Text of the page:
The excitement level resembles that shown in 2011 during the referendum that led to South Sudan’s independence. For example, Sebit William of Miraya Radio reported on his program that a 65-year old man from Renk in Upper Nile State sold everything he had to come to Juba (the country’s capital) to celebrate the anniversary with his children.
However, at this time last year, the South Sudanese were more apprehensive, than celebratory – likely due to contentious disputes with our neighbor to the north over oil, which led to a complete shutdown of oil flows, halting the country’s main source of income. Leaders and citizens alike were not sure of the economic survival of the new state. Now in 2013, with the recent resumption of oil flows, many are hopeful about the possibilities for economic growth for the country. Additionally, other signs of progress are contributing to an unprecedented feeling of hope. While most of the lofty initial expectations of the South Sudanese have tempered with the reality of the long road ahead, there are still steps forward.
The implementation gap – the difference between laws on books and how they function in reality – is a problem experienced all around the world. Member countries of the East African Community (EAC) agreed on the removal of non-tariff barriers in 2007, but implementing the policy has been extremely slow. As India’s currency declined significantly against the dollar this week, investors in India voiced their eagerness and frustration of the Indian government’s slow pace of implementing rules aimed to attracting foreign investment and spurring growth.
Why do policies sometimes take so much time to be implemented, or in some cases, are never enforced? In the latest Economic Reform Feature Service article, I explore these questions as I summarize and highlight CIPE and Global Integrity’s co-authored guidebook, Improving Public Governance: Closing the Implementation Gap Between Law and Practice.
To find out more about how to address implementation gaps, read the article here.
Anna Nadgrodkiewicz and Marko Tomicic present the Implementation Gap handbook.
This past week, CIPE’s Cairo field office worked with partners Federation of Economic Development Associations (FEDA) and United Group to facilitate a conference on “Combating Corruption between the State and the Society.” The event was intended to summarize the lessons learned and experience gained by CIPE and its partners since 2008 under CIPE Egypt’s U.S. Agency for International Development- funded Combating Corruption and Promoting Transparency program, and to lay the groundwork for the newly-funded, two-year next phase of the initiative.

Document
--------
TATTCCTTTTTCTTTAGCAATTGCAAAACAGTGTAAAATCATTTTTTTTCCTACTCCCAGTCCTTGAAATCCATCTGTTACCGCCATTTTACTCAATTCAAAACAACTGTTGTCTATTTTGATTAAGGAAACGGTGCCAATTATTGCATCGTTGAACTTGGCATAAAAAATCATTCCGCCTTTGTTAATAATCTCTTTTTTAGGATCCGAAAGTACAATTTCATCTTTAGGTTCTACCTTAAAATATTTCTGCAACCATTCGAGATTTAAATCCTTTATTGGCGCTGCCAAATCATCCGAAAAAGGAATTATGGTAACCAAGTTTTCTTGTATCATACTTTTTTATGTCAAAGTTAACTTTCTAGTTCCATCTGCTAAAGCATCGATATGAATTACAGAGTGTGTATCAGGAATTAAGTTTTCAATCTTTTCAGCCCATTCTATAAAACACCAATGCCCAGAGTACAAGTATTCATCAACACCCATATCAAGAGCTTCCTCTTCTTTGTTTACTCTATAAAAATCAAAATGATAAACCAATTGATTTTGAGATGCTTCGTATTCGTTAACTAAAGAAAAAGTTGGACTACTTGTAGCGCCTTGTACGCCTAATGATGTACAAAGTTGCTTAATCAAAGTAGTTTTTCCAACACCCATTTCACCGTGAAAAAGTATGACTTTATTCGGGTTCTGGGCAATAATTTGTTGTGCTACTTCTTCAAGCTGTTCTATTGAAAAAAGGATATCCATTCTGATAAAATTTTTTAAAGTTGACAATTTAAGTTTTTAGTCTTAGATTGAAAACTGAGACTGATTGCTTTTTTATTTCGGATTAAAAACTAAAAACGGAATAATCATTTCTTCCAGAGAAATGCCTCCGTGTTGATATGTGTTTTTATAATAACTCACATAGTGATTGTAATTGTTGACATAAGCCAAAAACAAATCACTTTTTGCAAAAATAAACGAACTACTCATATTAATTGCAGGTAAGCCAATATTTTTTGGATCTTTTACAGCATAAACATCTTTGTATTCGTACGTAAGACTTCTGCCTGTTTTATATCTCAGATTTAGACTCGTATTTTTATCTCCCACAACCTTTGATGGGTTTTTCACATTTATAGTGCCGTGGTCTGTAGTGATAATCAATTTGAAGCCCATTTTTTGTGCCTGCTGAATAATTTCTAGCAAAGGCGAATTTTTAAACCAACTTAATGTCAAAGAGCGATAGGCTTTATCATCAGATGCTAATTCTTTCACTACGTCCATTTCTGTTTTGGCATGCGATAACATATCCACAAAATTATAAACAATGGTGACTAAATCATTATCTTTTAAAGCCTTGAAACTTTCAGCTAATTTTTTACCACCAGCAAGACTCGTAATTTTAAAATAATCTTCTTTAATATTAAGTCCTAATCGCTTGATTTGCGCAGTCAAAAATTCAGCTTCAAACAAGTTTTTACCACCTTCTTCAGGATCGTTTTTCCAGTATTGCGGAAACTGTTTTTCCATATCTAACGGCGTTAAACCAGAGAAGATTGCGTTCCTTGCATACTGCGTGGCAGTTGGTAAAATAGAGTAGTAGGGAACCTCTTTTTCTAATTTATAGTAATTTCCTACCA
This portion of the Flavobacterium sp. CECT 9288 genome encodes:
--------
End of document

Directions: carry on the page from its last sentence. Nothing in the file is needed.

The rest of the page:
Of particular interest to the approximately 120 Egyptians present were two panelists who telecasted in from our Washington, DC office to share their perceptions of the “implementation gap” in Egyptian governance.
Marko Tomicic, a manager at the innovative transparency, governance, and corruption research organization Global Integrity, encouraged the audience to shy away from the conventional reliance on ranking indexes to understand the relative successes and failures of a country, and in particular, their own country.
In every country, sound laws are a key foundation of democratic governance and economic development. Crafting such laws, however, is only part of the path to success. The other half is making sure that the laws are properly implemented – which is often more challenging.
When laws and regulations are not properly adopted, such discrepancy creates an implementation gap – the difference between laws on the books and how they function in practice. This gap can have very negative consequences for democratic governance and the economic prospects of countries and communities. When laws are not properly implemented, that undermines the credibility of government officials, fuels corruption, and presents serious challenges for business, which in turn hampers economic growth.
This is especially true at the local level. Implementation gaps are particularly visible and often most painfully felt at the local level, where poor governance and weak administration of laws have the greatest impact on the daily lives of ordinary citizens.
To help better understand why implementation gaps happen and how they can be addressed CIPE and Global Integrity launched a new guidebook, Improving Public Governance: Closing the Implementation Gap Between Law and Practice. The guidebook is based on extensive experience from both organizations’ work with local partners around the world on advancing accountable, transparent, and honest public governance and business environments.